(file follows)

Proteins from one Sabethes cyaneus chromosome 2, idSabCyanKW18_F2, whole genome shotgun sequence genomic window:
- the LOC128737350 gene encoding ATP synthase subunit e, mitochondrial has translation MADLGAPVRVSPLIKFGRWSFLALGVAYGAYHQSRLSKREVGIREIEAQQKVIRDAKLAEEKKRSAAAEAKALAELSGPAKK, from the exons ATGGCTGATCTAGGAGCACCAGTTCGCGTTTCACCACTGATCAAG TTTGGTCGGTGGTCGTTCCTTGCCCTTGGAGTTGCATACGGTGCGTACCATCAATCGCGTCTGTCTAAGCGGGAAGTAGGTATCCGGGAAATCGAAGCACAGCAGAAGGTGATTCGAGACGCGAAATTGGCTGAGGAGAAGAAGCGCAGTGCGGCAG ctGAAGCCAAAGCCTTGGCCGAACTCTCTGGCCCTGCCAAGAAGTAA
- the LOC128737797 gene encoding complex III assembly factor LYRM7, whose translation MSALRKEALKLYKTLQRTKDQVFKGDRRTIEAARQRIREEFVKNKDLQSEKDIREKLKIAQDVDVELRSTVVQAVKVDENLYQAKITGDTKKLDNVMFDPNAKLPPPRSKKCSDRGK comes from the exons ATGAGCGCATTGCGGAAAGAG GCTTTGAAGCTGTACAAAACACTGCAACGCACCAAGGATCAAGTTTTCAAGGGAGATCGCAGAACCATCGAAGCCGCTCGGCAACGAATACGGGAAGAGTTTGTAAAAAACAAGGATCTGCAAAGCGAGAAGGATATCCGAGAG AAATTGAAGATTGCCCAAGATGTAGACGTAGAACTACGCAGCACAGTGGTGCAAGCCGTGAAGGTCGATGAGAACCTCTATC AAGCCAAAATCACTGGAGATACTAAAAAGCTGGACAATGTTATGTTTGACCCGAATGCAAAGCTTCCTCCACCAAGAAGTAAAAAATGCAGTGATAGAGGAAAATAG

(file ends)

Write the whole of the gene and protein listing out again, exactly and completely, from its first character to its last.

Proteins from one Sabethes cyaneus chromosome 2, idSabCyanKW18_F2, whole genome shotgun sequence genomic window:
- the LOC128737350 gene encoding ATP synthase subunit e, mitochondrial has translation MADLGAPVRVSPLIKFGRWSFLALGVAYGAYHQSRLSKREVGIREIEAQQKVIRDAKLAEEKKRSAAAEAKALAELSGPAKK, from the exons ATGGCTGATCTAGGAGCACCAGTTCGCGTTTCACCACTGATCAAG TTTGGTCGGTGGTCGTTCCTTGCCCTTGGAGTTGCATACGGTGCGTACCATCAATCGCGTCTGTCTAAGCGGGAAGTAGGTATCCGGGAAATCGAAGCACAGCAGAAGGTGATTCGAGACGCGAAATTGGCTGAGGAGAAGAAGCGCAGTGCGGCAG ctGAAGCCAAAGCCTTGGCCGAACTCTCTGGCCCTGCCAAGAAGTAA
- the LOC128737797 gene encoding complex III assembly factor LYRM7, whose translation MSALRKEALKLYKTLQRTKDQVFKGDRRTIEAARQRIREEFVKNKDLQSEKDIREKLKIAQDVDVELRSTVVQAVKVDENLYQAKITGDTKKLDNVMFDPNAKLPPPRSKKCSDRGK comes from the exons ATGAGCGCATTGCGGAAAGAG GCTTTGAAGCTGTACAAAACACTGCAACGCACCAAGGATCAAGTTTTCAAGGGAGATCGCAGAACCATCGAAGCCGCTCGGCAACGAATACGGGAAGAGTTTGTAAAAAACAAGGATCTGCAAAGCGAGAAGGATATCCGAGAG AAATTGAAGATTGCCCAAGATGTAGACGTAGAACTACGCAGCACAGTGGTGCAAGCCGTGAAGGTCGATGAGAACCTCTATC AAGCCAAAATCACTGGAGATACTAAAAAGCTGGACAATGTTATGTTTGACCCGAATGCAAAGCTTCCTCCACCAAGAAGTAAAAAATGCAGTGATAGAGGAAAATAG